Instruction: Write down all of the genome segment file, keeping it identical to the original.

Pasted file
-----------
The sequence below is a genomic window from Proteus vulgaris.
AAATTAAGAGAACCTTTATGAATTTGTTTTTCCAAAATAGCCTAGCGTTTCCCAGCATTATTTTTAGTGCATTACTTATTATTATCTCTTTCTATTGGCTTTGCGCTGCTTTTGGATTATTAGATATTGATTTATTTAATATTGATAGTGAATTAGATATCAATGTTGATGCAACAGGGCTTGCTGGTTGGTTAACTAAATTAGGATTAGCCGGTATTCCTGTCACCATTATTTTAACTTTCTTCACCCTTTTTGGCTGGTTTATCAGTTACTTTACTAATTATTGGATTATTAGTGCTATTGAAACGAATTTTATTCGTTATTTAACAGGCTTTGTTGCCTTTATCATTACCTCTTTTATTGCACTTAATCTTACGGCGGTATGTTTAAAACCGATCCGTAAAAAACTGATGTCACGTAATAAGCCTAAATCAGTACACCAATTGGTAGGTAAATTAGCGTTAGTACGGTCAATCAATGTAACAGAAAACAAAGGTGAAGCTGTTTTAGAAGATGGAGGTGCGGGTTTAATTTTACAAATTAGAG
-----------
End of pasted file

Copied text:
The sequence below is a genomic window from Proteus vulgaris.
AAATTAAGAGAACCTTTATGAATTTGTTTTTCCAAAATAGCCTAGCGTTTCCCAGCATTATTTTTAGTGCATTACTTATTATTATCTCTTTCTATTGGCTTTGCGCTGCTTTTGGATTATTAGATATTGATTTATTTAATATTGATAGTGAATTAGATATCAATGTTGATGCAACAGGGCTTGCTGGTTGGTTAACTAAATTAGGATTAGCCGGTATTCCTGTCACCATTATTTTAACTTTCTTCACCCTTTTTGGCTGGTTTATCAGTTACTTTACTAATTATTGGATTATTAGTGCTATTGAAACGAATTTTATTCGTTATTTAACAGGCTTTGTTGCCTTTATCATTACCTCTTTTATTGCACTTAATCTTACGGCGGTATGTTTAAAACCGATCCGTAAAAAACTGATGTCACGTAATAAGCCTAAATCAGTACACCAATTGGTAGGTAAATTAGCGTTAGTACGGTCAATCAATGTAACAGAAAACAAAGGTGAAGCTGTTTTAGAAGATGGAGGTGCGGGTTTAATTTTACAAATTAGAG